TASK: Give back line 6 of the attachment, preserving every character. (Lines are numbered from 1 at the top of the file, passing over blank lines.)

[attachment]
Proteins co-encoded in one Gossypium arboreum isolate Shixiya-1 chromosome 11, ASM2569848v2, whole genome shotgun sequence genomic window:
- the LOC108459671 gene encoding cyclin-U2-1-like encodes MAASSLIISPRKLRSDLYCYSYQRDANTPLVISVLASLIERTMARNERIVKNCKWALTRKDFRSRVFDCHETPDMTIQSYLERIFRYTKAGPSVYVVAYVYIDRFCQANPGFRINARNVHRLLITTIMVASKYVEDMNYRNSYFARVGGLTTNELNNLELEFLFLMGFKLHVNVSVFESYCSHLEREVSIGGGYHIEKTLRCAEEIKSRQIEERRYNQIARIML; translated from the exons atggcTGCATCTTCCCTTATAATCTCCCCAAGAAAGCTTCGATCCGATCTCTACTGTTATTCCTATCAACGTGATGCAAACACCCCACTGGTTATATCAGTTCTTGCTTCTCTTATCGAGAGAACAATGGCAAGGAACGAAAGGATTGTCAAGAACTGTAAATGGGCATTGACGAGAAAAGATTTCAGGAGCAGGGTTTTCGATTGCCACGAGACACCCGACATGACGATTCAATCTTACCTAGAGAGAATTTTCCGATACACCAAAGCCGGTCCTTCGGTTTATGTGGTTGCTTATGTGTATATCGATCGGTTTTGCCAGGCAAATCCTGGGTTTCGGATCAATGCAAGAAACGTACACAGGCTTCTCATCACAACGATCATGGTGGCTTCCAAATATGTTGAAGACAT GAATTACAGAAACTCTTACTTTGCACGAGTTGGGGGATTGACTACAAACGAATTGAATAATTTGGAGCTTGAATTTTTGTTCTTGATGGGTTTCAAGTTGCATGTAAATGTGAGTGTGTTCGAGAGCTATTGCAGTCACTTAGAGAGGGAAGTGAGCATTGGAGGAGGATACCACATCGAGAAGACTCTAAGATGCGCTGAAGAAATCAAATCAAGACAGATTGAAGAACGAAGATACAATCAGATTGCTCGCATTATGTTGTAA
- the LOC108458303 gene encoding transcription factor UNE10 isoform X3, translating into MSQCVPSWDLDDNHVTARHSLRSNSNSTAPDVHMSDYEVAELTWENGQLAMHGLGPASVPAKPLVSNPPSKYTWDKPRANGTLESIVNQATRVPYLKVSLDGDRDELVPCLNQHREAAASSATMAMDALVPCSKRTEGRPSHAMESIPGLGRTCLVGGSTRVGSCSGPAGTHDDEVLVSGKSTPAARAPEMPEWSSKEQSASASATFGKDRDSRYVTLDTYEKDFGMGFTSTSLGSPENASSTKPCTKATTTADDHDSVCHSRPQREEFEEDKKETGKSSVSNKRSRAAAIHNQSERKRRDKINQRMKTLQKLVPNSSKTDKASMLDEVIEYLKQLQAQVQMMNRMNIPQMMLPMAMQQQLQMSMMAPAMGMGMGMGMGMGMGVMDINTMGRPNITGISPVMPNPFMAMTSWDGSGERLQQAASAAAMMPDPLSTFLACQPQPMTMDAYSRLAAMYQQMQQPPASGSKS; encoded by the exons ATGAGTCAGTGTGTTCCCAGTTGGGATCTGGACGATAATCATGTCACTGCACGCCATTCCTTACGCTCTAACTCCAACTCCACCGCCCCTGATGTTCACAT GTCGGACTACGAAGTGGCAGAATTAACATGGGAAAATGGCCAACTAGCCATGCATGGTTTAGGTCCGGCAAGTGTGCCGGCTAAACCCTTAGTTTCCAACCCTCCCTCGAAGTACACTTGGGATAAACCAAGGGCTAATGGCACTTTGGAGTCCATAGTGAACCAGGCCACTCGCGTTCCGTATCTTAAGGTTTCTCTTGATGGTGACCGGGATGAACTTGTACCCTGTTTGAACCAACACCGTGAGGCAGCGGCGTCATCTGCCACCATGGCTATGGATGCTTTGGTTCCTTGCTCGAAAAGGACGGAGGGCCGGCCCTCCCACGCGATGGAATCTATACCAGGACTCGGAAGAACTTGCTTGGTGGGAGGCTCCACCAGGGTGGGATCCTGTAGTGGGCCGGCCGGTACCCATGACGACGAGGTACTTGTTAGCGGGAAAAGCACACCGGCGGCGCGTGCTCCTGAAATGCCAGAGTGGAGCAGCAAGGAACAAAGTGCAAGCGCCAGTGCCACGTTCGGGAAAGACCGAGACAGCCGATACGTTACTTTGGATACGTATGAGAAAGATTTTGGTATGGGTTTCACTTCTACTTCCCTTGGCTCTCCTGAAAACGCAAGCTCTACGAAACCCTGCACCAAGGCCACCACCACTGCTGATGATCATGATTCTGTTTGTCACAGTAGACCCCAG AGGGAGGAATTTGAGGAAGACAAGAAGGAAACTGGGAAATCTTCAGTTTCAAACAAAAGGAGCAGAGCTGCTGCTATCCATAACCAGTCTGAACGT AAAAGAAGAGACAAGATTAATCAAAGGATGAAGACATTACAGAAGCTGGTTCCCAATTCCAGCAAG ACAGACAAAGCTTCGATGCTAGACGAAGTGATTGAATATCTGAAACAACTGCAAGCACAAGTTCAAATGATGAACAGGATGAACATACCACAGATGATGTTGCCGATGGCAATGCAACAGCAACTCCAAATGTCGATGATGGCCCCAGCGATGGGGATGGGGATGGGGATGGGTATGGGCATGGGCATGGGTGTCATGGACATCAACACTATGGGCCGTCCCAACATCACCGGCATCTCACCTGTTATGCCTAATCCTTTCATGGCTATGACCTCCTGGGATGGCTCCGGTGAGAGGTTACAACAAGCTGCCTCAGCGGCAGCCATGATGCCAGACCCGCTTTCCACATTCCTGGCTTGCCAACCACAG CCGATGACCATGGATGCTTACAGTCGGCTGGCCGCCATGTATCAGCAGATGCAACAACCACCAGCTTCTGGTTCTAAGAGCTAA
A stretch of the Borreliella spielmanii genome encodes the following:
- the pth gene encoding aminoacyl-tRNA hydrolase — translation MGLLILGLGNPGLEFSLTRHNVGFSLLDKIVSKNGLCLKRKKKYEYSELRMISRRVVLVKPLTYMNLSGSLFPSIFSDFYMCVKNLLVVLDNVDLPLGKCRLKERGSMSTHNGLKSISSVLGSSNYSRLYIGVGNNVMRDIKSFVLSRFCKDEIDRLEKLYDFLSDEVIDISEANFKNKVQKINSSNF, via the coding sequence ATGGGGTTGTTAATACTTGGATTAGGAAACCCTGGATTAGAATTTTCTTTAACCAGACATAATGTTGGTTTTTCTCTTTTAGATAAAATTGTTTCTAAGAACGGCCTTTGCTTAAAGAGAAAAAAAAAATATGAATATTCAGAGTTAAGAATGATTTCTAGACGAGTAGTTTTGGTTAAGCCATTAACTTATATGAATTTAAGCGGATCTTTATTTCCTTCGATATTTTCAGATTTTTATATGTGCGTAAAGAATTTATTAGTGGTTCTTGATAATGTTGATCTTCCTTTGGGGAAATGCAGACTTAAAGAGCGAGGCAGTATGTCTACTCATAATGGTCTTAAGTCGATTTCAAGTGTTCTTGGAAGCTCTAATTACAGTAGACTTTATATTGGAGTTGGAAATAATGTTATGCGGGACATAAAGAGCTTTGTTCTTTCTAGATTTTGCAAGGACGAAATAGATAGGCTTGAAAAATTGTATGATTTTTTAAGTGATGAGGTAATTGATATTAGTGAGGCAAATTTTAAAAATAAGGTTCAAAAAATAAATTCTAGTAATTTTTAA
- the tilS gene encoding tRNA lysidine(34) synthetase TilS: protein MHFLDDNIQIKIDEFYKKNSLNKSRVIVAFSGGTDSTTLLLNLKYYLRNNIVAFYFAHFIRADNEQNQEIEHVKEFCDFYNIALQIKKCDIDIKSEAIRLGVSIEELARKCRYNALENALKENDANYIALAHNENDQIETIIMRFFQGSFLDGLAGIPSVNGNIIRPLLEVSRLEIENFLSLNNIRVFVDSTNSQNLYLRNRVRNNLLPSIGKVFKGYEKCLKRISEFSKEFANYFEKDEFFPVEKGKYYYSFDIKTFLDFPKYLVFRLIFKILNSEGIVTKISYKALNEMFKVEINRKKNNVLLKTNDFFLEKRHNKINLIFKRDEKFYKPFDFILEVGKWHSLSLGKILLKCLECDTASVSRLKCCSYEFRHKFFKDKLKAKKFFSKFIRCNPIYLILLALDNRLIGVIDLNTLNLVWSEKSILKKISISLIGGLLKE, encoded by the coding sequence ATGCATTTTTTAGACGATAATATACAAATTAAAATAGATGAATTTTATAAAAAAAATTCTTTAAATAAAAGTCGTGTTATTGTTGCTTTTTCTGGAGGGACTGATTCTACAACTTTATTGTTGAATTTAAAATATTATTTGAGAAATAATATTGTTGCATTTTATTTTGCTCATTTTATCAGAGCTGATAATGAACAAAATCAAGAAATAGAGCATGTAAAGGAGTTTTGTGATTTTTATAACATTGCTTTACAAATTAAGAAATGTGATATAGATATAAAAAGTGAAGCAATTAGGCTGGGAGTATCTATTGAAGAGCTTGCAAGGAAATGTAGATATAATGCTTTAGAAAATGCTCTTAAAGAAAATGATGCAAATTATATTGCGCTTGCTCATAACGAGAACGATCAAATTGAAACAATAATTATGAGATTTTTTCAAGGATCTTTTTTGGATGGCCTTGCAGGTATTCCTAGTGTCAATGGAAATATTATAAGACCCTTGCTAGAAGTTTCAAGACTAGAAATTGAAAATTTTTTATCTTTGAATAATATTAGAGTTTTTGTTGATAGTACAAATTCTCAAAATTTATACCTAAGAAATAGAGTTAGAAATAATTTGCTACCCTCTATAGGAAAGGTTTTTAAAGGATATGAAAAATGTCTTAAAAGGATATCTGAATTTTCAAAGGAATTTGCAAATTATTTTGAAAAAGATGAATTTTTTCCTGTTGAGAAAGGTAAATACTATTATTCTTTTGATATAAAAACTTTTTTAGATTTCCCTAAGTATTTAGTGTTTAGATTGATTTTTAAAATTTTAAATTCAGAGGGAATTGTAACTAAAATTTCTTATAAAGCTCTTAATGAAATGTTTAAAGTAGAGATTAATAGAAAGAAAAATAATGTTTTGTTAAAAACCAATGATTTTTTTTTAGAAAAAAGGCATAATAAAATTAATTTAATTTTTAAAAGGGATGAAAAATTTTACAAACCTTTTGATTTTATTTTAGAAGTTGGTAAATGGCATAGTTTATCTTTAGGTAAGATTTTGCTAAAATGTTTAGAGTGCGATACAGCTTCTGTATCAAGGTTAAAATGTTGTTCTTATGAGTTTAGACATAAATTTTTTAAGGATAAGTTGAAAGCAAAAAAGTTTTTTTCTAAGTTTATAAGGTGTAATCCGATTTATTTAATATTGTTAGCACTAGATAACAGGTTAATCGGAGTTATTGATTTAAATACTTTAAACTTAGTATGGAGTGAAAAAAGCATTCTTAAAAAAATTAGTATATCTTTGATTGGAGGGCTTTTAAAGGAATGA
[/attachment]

- the tilS gene encoding tRNA lysidine(34) synthetase TilS: protein MHFLDDNIQIKIDEFYKKNSLNKSRVIVAFSGGTDSTTLLLNLKYYLRNNIVAFYFAHFIRADNEQNQEIEHVKEFCDFYNIALQIKKCDIDIKSEAIRLGVSIEELARKCRYNALENALKENDANYIALAHNENDQIETIIMRFFQGSFLDGLAGIPSVNGNIIRPLLEVSRLEIENFLSLNNIRVFVDSTNSQNLYLRNRVRNNLLPSIGKVFKGYEKCLKRISEFSKEFANYFEKDEFFPVEKGKYYYSFDIKTFLDFPKYLVFRLIFKILNSEGIVTKISYKALNEMFKVEINRKKNNVLLKTNDFFLEKRHNKINLIFKRDEKFYKPFDFILEVGKWHSLSLGKILLKCLECDTASVSRLKCCSYEFRHKFFKDKLKAKKFFSKFIRCNPIYLILLALDNRLIGVIDLNTLNLVWSEKSILKKISISLIGGLLKE, encoded by the coding sequence ATGCATTTTTTAGACGATAATATACAAATTAAAATAGATGAATTTTATAAAAAAAATTCTTTAAATAAAAGTCGTGTTATTGTTGCTTTTTCTGGAGGGACTGATTCTACAACTTTATTGTTGAATTTAAAATATTATTTGAGAAATAATATTGTTGCATTTTATTTTGCTCATTTTATCAGAGCTGATAATGAACAAAATCAAGAAATAGAGCATGTAAAGGAGTTTTGTGATTTTTATAACATTGCTTTACAAATTAAGAAATGTGATATAGATATAAAAAGTGAAGCAATTAGGCTGGGAGTATCTATTGAAGAGCTTGCAAGGAAATGTAGATATAATGCTTTAGAAAATGCTCTTAAAGAAAATGATGCAAATTATATTGCGCTTGCTCATAACGAGAACGATCAAATTGAAACAATAATTATGAGATTTTTTCAAGGATCTTTTTTGGATGGCCTTGCAGGTATTCCTAGTGTCAATGGAAATATTATAAGACCCTTGCTAGAAGTTTCAAGACTAGAAATTGAAAATTTTTTATCTTTGAATAATATTAGAGTTTTTGTTGATAGTACAAATTCTCAAAATTTATACCTAAGAAATAGAGTTAGAAATAATTTGCTACCCTCTATAGGAAAGGTTTTTAAAGGATATGAAAAATGTCTTAAAAGGATATCTGAATTTTCAAAGGAATTTGCAAATTATTTTGAAAAAGATGAATTTTTTCCTGTTGAGAAAGGTAAATACTATTATTCTTTTGATATAAAAACTTTTTTAGATTTCCCTAAGTATTTAGTGTTTAGATTGATTTTTAAAATTTTAAATTCAGAGGGAATTGTAACTAAAATTTCTTATAAAGCTCTTAATGAAATGTTTAAAGTAGAGATTAATAGAAAGAAAAATAATGTTTTGTTAAAAACCAATGATTTTTTTTTAGAAAAAAGGCATAATAAAATTAATTTAATTTTTAAAAGGGATGAAAAATTTTACAAACCTTTTGATTTTATTTTAGAAGTTGGTAAATGGCATAGTTTATCTTTAGGTAAGATTTTGCTAAAATGTTTAGAGTGCGATACAGCTTCTGTATCAAGGTTAAAATGTTGTTCTTATGAGTTTAGACATAAATTTTTTAAGGATAAGTTGAAAGCAAAAAAGTTTTTTTCTAAGTTTATAAGGTGTAATCCGATTTATTTAATATTGTTAGCACTAGATAACAGGTTAATCGGAGTTATTGATTTAAATACTTTAAACTTAGTATGGAGTGAAAAAAGCATTCTTAAAAAAATTAGTATATCTTTGATTGGAGGGCTTTTAAAGGAATGA